Plant pathogens have evolved from diverse kingdoms of life and pose a perennial threat to agriculture. Some of the most destructive pathogens are oomycetes, which include over 800 species of downy mildew pathogens in 17 genera (Peronosporaceae), along with over 100 species in the Phytophthora genus (Erwin and Ribiero, 1996; Clark and Spencer-Phillips, 2000). Hyaloperonospora arabidopsidis (Hpa) is a naturally occurring downy mildew pathogen of Arabidopsis thaliana (Holub and Beynon, 1996; Slusarenko and Schlaich, 2003; Holub, 2008). Hpa and other downy mildews are obligate biotrophs, which obtain nutrients exclusively from living plant cells and cannot be cultured apart from their hosts (Clark and Spencer-Phillips, 2000; Gisi, 2002; Coates and Beynon, 2010). Contrastingly, Phytophthora species employ a hemi-biotrophic lifestyle, in which an initial phase of biotrophic growth is followed by a transition to necrotrophy, during which host tissue is destroyed (Judelson and Blanco, 2005). Oomycete diseases are difficult to control because of the pathogens’ high evolutionary potential to overcome plant immunity and fungicides (Tyler, 2007).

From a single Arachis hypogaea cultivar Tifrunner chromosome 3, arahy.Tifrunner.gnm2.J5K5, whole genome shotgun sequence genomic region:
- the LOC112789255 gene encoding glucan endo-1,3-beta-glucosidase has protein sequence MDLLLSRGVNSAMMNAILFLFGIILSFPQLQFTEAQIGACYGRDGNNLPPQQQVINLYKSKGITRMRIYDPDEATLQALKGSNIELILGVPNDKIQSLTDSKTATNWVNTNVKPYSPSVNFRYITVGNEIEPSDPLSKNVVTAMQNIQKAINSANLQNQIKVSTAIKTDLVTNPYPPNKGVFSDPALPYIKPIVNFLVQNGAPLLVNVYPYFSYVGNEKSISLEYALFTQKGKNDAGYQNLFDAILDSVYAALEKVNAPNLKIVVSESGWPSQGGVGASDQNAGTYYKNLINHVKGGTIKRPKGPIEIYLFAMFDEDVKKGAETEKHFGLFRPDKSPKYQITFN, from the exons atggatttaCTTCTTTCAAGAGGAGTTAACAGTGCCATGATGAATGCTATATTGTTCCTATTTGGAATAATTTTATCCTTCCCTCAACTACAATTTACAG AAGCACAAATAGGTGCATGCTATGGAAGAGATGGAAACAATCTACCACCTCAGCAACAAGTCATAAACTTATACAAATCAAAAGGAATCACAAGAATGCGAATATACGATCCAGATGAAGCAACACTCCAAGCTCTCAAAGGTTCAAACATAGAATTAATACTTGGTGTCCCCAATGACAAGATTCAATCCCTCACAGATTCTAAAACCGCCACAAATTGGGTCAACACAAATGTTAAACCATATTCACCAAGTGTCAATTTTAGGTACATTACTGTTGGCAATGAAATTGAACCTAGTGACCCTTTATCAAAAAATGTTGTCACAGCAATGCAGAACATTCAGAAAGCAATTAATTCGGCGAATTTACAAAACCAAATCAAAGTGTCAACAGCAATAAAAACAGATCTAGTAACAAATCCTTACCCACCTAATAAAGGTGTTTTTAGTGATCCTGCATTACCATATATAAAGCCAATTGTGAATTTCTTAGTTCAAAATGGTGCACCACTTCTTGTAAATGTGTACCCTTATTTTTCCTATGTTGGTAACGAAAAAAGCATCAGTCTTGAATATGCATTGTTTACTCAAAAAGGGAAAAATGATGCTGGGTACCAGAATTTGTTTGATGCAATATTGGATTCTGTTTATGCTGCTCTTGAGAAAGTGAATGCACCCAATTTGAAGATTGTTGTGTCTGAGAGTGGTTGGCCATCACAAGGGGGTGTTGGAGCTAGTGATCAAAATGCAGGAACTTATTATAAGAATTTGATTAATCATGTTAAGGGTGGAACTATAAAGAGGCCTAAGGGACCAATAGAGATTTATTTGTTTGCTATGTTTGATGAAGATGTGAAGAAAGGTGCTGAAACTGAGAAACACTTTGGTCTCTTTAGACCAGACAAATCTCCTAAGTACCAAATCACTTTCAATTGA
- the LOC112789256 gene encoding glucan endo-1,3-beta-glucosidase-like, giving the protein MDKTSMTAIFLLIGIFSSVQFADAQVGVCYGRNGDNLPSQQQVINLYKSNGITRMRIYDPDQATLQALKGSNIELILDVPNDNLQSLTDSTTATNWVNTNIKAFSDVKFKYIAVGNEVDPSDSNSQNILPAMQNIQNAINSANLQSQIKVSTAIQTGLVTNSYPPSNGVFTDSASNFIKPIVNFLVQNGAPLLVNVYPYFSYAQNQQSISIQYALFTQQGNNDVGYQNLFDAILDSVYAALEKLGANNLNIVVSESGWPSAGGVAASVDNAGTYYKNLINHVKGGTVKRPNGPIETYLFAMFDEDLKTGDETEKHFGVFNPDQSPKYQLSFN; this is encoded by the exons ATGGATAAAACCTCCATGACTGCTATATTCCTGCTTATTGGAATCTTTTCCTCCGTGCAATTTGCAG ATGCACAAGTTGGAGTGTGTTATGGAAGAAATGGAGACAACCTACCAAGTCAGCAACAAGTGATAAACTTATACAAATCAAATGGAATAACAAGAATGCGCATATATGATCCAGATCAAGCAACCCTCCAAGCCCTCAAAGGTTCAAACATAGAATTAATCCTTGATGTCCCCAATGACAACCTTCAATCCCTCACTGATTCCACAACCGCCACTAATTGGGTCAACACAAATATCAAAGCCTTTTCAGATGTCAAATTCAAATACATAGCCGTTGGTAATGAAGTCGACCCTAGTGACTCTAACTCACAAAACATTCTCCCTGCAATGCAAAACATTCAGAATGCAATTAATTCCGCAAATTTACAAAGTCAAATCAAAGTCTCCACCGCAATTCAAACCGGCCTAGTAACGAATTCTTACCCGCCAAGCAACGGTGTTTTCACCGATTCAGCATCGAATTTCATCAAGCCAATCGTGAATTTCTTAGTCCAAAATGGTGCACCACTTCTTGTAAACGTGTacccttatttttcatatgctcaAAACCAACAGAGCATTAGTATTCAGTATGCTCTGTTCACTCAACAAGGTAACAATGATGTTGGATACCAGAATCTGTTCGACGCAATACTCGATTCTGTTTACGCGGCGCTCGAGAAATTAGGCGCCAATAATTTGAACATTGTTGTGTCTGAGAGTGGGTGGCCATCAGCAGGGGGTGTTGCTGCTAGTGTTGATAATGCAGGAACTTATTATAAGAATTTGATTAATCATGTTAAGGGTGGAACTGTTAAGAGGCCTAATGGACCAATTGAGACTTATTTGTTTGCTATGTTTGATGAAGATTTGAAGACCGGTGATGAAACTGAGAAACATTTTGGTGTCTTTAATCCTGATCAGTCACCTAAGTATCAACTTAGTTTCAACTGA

Successful pathogens must evade or suppress multiple layers of innate immune surveillance. One level is comprised of extracellular receptors that recognize microbe-associated molecular patterns (MAMPs), and activate defense responses that include the production of reactive oxygen species (ROS), induction of defense genes and deposition of callose in papillae at sites of infection (Jones and Dangl, 2006). This suite of responses comprises pattern-triggered immunity (PTI) (Katagiri and Tsuda, 2010). A second level is mediated by resistance (R) proteins that directly or indirectly recognize pathogen effector proteins inside the host cell. This recognition triggers a rapid and robust immune response that often includes programmed cell death (PCD), termed the hypersensitive response (HR) (Dodds and Rathjen, 2010). This suite of responses, which shares considerable overlap with PTI, is termed effector-triggered immunity (ETI) (Chisholm et al., 2006). Together, PTI and ETI enable most plants to resist most pathogens. However, many oomycete pathogens have adapted to overcome these immune responses in specific host plant species. The molecular basis of these adaptations is a critically important but poorly understood aspect of plant–oomycete interactions.